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4 of 4 people found the following review helpful
4.0 out of 5 stars Entertaining Adventure yarn August 19, 2002
Format:VHS Tape|Verified Purchase
Thanks to Amazon I had the chance to watch a movie, not even listed in Maltin's Movie Guide, a real rarity. The vhs copy is ok, considering its age, and the plotline is entertaining indeed. You have silent movie star, Evelyn Brent, in the leading role, as the tough , hard-boiled, Cherry Malotte, so perfect for the role, that makes you wonder why didn't she achieve greatest stardom in the talkies. Physically speaking she resemebles ingenue Frances Dee (Joel McCrea's wife since 1933), but her screen persona is in the style of an early '30s Barbara Stanwyck type. Also in the cast, a young Joel McCrea, as the regular guy Cherry falls for, a pre-Capra Jean Arthur, as McCrea's silly and spoiled rich fiancée, Gavin Gordon, who the same year co-starred with Garbo sans-moustache in "Romance", as the bad guy, Louis Wolheim and Raymond Hatton, as McCrea's sidekicks, and Silent Screen Star Blanche Sweet, as Queenie, in her final film appearance as a floozy who's Cherry's pal. In all it's a pleasent experience and film buffs will have a field day with it. Very realistic footage of the Salmon Business and some fine location filming in Alaska. '30s fanatics, give it a try.
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3 of 3 people found the following review helpful
3.0 out of 5 stars Odd little film contains a great speech September 19, 2009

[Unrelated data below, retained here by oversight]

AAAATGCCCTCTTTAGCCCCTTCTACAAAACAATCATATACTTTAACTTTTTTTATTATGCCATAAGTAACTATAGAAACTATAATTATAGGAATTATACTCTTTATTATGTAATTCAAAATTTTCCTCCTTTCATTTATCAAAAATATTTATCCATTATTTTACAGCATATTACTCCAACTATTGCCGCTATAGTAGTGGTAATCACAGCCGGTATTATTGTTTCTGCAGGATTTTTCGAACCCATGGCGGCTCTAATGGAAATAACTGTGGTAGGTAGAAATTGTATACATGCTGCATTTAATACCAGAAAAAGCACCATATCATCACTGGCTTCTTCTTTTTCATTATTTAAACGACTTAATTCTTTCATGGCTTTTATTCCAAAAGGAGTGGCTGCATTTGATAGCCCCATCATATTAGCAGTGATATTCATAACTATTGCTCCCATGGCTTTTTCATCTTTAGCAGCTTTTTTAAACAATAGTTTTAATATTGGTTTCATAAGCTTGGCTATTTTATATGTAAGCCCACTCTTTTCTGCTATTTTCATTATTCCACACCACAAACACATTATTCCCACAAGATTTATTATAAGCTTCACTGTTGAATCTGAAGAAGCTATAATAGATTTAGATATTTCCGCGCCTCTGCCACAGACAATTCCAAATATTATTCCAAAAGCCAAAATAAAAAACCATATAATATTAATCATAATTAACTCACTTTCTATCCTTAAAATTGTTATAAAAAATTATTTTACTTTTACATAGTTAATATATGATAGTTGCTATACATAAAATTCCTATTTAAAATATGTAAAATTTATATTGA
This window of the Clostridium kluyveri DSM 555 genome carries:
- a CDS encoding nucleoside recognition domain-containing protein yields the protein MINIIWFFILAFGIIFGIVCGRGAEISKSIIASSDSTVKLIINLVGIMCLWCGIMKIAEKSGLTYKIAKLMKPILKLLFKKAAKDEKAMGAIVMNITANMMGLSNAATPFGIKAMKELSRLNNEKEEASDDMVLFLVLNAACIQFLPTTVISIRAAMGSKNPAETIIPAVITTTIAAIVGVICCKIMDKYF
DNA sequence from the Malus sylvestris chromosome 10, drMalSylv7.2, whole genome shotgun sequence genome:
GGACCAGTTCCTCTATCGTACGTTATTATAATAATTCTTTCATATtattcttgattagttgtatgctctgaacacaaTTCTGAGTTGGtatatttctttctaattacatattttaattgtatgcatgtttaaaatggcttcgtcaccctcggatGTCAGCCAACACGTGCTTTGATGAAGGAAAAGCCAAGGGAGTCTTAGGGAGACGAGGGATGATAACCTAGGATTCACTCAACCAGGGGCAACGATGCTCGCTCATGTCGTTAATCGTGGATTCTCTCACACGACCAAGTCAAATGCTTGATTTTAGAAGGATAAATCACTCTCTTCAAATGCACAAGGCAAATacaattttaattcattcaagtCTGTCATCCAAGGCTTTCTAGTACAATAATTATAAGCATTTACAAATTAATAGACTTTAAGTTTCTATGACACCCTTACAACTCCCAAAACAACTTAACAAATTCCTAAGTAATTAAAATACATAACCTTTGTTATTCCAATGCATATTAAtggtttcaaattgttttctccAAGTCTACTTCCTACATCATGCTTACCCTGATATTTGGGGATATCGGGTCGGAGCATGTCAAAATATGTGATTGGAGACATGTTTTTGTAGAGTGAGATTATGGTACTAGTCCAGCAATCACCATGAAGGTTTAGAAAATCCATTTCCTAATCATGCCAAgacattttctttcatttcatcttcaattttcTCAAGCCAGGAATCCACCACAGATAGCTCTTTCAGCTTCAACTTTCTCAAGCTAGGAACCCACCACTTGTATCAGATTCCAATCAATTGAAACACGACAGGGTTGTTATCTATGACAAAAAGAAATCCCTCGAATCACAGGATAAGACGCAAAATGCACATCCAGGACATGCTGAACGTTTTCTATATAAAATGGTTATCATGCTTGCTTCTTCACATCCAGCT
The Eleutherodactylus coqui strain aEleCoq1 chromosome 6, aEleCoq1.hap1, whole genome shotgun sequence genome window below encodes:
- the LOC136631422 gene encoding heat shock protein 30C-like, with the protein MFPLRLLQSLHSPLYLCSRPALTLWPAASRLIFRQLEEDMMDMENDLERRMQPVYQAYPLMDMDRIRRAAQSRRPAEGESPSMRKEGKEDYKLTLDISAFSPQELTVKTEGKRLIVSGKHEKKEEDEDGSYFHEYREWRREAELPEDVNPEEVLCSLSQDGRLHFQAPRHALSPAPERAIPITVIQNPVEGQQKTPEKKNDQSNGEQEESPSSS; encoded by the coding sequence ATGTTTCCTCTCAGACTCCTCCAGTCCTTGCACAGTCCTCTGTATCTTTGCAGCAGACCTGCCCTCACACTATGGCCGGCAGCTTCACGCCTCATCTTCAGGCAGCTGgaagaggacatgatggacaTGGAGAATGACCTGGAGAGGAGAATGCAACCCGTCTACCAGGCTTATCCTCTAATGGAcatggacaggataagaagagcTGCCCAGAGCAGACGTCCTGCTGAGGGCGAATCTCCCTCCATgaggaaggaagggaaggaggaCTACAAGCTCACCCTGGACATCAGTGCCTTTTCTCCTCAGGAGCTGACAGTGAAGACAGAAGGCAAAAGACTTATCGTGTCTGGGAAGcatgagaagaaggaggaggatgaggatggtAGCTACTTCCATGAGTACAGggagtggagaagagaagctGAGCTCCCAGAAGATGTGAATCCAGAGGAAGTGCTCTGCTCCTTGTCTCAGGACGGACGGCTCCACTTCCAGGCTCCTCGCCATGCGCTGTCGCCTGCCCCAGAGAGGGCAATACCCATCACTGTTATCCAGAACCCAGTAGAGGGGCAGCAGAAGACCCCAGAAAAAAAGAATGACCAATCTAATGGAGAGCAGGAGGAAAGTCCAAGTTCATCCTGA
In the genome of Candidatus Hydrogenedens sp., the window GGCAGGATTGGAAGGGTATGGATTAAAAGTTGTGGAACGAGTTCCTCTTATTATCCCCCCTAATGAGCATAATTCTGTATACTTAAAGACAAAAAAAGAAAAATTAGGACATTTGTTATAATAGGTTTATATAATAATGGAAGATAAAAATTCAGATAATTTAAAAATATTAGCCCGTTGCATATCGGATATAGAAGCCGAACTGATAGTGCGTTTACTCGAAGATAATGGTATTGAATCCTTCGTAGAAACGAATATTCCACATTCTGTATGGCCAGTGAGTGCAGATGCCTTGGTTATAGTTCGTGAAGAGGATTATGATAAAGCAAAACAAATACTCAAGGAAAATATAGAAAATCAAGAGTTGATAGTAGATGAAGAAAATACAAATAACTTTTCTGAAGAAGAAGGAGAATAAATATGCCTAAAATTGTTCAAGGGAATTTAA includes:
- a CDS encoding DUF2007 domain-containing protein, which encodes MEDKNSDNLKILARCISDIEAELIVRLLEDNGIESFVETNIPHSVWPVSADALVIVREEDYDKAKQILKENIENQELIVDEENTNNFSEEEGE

This film, originally made by RKO but fallen into the public domain, is probably not going to appeal to most people, and not even to most fans of precode. However, it is interesting for a couple of reasons. First, it was made in 1930 - that first full year of all-talking pictures, and we are beginning to see the end of some silent acting careers and the beginning of some talking ones.

The story is that of Boyd Emerson (Joel McCrea), a man who wanders into a very unfriendly Alaskan town. He practically breaks down the door of the town lady of the evening, Cherry Malotte (Evelyn Brent), and demands hospitality, which kind of spoils the idea behind hospitality in the first place. Boyd is in love with a society girl, Mildred Wayland (Jean Arthur), but needs to prove himself worthy to her dad before they can marry. He decides to make his home in this small Alaskan outpost and set up a salmon fishery to compete against that of his underhanded and better capitalized rival for Mildred's hand, Frederick Marsh.